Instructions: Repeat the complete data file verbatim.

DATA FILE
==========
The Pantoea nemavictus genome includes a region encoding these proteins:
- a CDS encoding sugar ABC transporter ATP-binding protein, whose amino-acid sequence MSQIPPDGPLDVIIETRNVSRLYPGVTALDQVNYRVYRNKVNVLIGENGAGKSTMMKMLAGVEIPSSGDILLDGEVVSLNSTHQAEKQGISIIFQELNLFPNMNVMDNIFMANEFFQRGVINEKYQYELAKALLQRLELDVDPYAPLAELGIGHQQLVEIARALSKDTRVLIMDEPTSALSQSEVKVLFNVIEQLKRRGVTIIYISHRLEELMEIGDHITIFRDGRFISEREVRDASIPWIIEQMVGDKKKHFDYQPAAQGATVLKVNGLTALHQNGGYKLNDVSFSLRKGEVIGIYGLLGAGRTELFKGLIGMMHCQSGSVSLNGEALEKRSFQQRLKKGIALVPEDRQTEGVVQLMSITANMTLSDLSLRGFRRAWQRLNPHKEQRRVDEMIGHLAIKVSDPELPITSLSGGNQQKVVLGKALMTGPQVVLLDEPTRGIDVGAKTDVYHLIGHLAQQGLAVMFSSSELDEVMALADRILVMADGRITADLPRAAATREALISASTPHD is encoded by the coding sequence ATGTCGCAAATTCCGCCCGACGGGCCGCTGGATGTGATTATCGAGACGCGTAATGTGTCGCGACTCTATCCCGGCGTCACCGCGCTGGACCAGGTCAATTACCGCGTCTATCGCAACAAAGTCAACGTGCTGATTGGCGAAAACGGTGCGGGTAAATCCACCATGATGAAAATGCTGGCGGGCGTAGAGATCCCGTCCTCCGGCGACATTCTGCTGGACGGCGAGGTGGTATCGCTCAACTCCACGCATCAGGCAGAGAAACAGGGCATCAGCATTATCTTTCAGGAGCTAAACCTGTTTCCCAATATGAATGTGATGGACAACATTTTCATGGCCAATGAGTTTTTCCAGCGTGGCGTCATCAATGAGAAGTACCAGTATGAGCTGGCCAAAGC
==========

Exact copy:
The Pantoea nemavictus genome includes a region encoding these proteins:
- a CDS encoding sugar ABC transporter ATP-binding protein, whose amino-acid sequence MSQIPPDGPLDVIIETRNVSRLYPGVTALDQVNYRVYRNKVNVLIGENGAGKSTMMKMLAGVEIPSSGDILLDGEVVSLNSTHQAEKQGISIIFQELNLFPNMNVMDNIFMANEFFQRGVINEKYQYELAKALLQRLELDVDPYAPLAELGIGHQQLVEIARALSKDTRVLIMDEPTSALSQSEVKVLFNVIEQLKRRGVTIIYISHRLEELMEIGDHITIFRDGRFISEREVRDASIPWIIEQMVGDKKKHFDYQPAAQGATVLKVNGLTALHQNGGYKLNDVSFSLRKGEVIGIYGLLGAGRTELFKGLIGMMHCQSGSVSLNGEALEKRSFQQRLKKGIALVPEDRQTEGVVQLMSITANMTLSDLSLRGFRRAWQRLNPHKEQRRVDEMIGHLAIKVSDPELPITSLSGGNQQKVVLGKALMTGPQVVLLDEPTRGIDVGAKTDVYHLIGHLAQQGLAVMFSSSELDEVMALADRILVMADGRITADLPRAAATREALISASTPHD is encoded by the coding sequence ATGTCGCAAATTCCGCCCGACGGGCCGCTGGATGTGATTATCGAGACGCGTAATGTGTCGCGACTCTATCCCGGCGTCACCGCGCTGGACCAGGTCAATTACCGCGTCTATCGCAACAAAGTCAACGTGCTGATTGGCGAAAACGGTGCGGGTAAATCCACCATGATGAAAATGCTGGCGGGCGTAGAGATCCCGTCCTCCGGCGACATTCTGCTGGACGGCGAGGTGGTATCGCTCAACTCCACGCATCAGGCAGAGAAACAGGGCATCAGCATTATCTTTCAGGAGCTAAACCTGTTTCCCAATATGAATGTGATGGACAACATTTTCATGGCCAATGAGTTTTTCCAGCGTGGCGTCATCAATGAGAAGTACCAGTATGAGCTGGCCAAAGC